In every writers life comes a time when we are sent out to talk to “Joe the Expert” in order to get the technical, industry or product specific details we need to affectively do our jobs. Whether you are an in-house writer for the same company as Joe or a freelancer trying to navigate an unfamiliar org chart Joe can be a difficult and elusive guy to find.
By virtue of the fact that Joe is an Expert that also typically means he is a very busy guy. You don’t typically become a respected and legendary guru of any business area without a to do list that stretches into the next millennium and beyond. The techniques I outline in this article are designed for you to make the most out of Joe’s precious time will simultaneously getting you the info you need.
1. First Contact
The first thing I do try to reach Joe live and in person. A phone call or a brief conversation in the break room to introduce myself and ask if I can have 5 minutes of his time to discuss my project. Respect any pushback you get. If he is rushing out try to secure a better time to talk in the next 24 hours. I find early morning hours at the coffee pot are a good time to catch a less hurried Joe getting a cup of joe.
I am sure you are saying “why not email Joe?” Joe’s inbox is a wasteland. In my experience if he doesn’t recognize your name he might not even read your email for days. It is harder to ignore a pleasant but persistent person in the flesh.
2. Great Expectations
Once you have your 5 minutes you must be prepared to set expectations. A little prepared speech like this covers all the bases:
I need to write a 5 page solutions brief about the challenges of medical supply industry to meet their timely shipping needs. My deadline is the 15th of next month. I would like your assistance identifying any third party data on the subject as well as could we set down for two 1 hour conversations. The first meeting to get me started on my research and then a second conversation after I have created a first draft for you to critique my progress.
Make sure in your request you give him scope, length and the extent of his involvement. Sometimes it is a subject you are already pretty familiar with and you just want one meeting. If it is a new subject for you, I always push for two 1 hour meetings. The worst he can say is no.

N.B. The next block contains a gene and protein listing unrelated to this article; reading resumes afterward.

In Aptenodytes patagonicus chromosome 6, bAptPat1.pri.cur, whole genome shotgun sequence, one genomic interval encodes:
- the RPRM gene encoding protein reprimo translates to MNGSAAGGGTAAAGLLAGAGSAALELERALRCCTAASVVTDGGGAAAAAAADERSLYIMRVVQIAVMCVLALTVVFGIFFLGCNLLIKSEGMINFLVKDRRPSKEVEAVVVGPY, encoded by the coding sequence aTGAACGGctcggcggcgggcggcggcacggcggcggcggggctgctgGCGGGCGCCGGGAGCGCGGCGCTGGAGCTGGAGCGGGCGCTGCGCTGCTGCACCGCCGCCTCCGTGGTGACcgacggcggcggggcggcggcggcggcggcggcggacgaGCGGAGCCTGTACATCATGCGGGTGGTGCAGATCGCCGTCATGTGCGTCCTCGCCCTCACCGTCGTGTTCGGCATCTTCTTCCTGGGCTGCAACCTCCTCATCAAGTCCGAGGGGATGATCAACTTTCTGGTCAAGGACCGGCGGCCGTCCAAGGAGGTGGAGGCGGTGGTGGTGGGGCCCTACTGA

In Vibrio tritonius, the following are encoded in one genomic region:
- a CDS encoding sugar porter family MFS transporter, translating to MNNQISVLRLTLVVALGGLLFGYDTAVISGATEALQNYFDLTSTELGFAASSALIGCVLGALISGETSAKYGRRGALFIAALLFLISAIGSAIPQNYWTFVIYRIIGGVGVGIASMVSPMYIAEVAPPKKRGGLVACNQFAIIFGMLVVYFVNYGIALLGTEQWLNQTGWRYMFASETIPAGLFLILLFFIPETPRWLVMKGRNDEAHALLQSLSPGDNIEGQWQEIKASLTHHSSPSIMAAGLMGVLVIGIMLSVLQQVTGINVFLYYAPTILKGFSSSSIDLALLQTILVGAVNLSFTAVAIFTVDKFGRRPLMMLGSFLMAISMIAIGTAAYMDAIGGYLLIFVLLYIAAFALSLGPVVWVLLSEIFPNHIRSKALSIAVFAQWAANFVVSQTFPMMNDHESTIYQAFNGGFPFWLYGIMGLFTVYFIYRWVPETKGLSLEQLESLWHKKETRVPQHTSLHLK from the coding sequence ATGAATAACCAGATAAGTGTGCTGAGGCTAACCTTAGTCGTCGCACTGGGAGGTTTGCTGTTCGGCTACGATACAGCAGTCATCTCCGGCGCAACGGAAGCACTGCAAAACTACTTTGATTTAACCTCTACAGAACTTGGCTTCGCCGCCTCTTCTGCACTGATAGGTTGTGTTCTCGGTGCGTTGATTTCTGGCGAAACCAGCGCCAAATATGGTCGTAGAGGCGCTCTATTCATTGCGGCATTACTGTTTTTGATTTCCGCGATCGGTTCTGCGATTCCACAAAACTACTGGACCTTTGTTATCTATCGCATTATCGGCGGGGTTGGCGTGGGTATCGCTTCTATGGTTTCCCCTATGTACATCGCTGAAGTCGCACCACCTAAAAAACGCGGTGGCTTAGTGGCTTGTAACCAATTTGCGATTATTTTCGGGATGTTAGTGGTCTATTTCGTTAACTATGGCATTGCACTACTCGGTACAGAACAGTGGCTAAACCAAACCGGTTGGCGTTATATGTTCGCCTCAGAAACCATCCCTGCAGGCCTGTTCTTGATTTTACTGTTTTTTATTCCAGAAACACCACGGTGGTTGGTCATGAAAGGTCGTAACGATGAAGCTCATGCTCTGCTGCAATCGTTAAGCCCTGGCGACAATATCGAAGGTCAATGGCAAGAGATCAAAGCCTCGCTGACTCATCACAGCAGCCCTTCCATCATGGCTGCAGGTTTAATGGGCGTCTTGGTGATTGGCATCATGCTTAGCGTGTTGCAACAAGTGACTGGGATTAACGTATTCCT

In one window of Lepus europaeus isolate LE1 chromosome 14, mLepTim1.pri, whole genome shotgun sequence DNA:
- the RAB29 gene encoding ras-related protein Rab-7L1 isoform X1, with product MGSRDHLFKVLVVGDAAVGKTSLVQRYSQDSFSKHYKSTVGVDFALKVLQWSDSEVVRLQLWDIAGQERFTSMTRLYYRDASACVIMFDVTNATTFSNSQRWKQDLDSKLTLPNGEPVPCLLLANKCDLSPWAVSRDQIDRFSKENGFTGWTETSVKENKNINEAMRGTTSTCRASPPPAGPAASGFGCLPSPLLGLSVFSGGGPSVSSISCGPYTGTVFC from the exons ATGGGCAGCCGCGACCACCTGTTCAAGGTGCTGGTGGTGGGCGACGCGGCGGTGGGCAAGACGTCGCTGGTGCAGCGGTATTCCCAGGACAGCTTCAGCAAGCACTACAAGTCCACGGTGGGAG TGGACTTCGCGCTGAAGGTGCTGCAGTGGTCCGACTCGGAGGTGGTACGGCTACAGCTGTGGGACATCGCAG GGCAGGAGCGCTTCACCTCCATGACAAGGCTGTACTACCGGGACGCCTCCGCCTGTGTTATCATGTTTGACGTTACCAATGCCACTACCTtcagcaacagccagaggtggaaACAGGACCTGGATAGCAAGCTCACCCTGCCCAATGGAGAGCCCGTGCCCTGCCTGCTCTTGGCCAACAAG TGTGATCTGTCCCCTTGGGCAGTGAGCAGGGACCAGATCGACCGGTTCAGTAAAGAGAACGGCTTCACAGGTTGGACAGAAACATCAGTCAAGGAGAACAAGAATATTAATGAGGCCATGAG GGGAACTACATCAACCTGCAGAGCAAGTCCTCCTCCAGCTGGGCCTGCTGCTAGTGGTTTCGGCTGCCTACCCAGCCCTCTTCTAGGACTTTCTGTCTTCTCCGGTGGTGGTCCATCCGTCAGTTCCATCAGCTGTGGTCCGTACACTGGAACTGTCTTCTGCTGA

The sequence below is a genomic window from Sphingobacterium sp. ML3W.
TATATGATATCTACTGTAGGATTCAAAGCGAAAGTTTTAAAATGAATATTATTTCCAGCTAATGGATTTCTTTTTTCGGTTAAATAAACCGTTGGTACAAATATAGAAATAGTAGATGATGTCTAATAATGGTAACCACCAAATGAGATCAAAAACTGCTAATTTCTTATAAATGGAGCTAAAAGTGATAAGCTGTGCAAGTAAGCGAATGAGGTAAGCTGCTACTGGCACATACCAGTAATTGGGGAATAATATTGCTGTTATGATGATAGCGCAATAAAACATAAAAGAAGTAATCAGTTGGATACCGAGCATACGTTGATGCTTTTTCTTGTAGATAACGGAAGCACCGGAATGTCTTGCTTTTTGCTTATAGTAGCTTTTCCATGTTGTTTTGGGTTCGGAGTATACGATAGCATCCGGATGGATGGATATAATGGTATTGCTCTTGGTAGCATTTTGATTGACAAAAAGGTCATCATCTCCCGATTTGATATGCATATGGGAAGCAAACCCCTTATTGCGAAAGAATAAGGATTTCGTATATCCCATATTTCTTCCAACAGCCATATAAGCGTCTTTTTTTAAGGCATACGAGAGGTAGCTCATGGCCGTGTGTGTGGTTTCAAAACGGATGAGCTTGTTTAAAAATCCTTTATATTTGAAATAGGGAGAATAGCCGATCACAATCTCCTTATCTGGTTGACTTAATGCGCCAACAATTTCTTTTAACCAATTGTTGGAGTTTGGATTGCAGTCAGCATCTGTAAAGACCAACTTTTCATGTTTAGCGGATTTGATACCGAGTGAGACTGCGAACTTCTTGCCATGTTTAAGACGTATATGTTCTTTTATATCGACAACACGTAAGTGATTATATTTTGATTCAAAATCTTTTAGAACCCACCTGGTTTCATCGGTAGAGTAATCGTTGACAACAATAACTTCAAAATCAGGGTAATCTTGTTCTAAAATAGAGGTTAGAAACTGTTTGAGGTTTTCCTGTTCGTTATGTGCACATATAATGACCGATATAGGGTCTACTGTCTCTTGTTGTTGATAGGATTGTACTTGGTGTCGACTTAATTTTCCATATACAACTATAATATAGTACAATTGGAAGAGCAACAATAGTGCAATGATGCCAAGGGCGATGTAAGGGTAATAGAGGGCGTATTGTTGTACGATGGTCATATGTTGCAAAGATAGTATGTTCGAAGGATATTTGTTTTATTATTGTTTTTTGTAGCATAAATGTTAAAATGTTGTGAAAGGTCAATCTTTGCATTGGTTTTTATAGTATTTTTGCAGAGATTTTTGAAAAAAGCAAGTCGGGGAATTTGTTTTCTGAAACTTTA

3. The Homework
Do all the research you can before the first meeting with Joe. Search your internal shared drives if you work for the company for documents Joe created. If you are a freelancer have your internal marketing contact do the same. Be sure to create a list of any terms or acronyms you don’t understand. Google search the industry terms and get knowledgeable.
Competitor data and similar collateral (white papers, case studies, solution briefs) contain great nuggets. I recently read a competitor white paper that referenced a government study. I found the government study on-line and it yield some very compelling data the competitor had failed to mention in their paper because it directly supported my customers product benefits.
4. The First Date
Your first meeting with Joe you should come in with a prepared list of questions. Based on your research you want to test your assumptions and validate your hypothesis. I also like to ask if can bring a tape recorder. Most people will agree if you promise to destroy the tape as soon as your project is complete. I do this because I tend to get very engaged in the discussion and thus am a poor note taker when I am engrossed in conversation. Assure Joe if he consents to taping this will minimize the validations you have to do after the fact.
My main goal out of the first meeting is to uncover research paths that I haven’t unearthed as part of the Homework step. You don’t know what you don’t know so Joe is the key to unlocking those mysteries and guiding you in the right direction.
5. The Final Frontier
Once you have a good solid first draft of your White Paper, Case Study, Solution Brief, etc I like to send it to Joe for a content review in advance of the second meeting. The purpose of the second meeting is for him to validate the content as correct and accurate. You are not the expert so defer to him in all technical, product or industry specific matters.
6. Joe vs Joe
Occasionally you will be pointed in the direction of two “experts” for a single project. Most of the time they validate each other and give you that warm fuzzy feeling of harmony in the universe. In rare cases where this doesn’t happen and the Joe’s are at odds with each other I find it is either necessary to take it up to a higher Joe on the org chart or to your boss / sponsor to settle the conflict. You as the writer must not take sides. You are a neutral interpreter of the facts and since you will likely need both Joe’s in the future for projects don’t burn any bridges.
Making the most out of your expert interviews in a critical step to the success of any white paper / case study / solution brief writing project. I hope following these simple steps will make your next effort more successful. As always I welcome our readers to add their own tips to the list.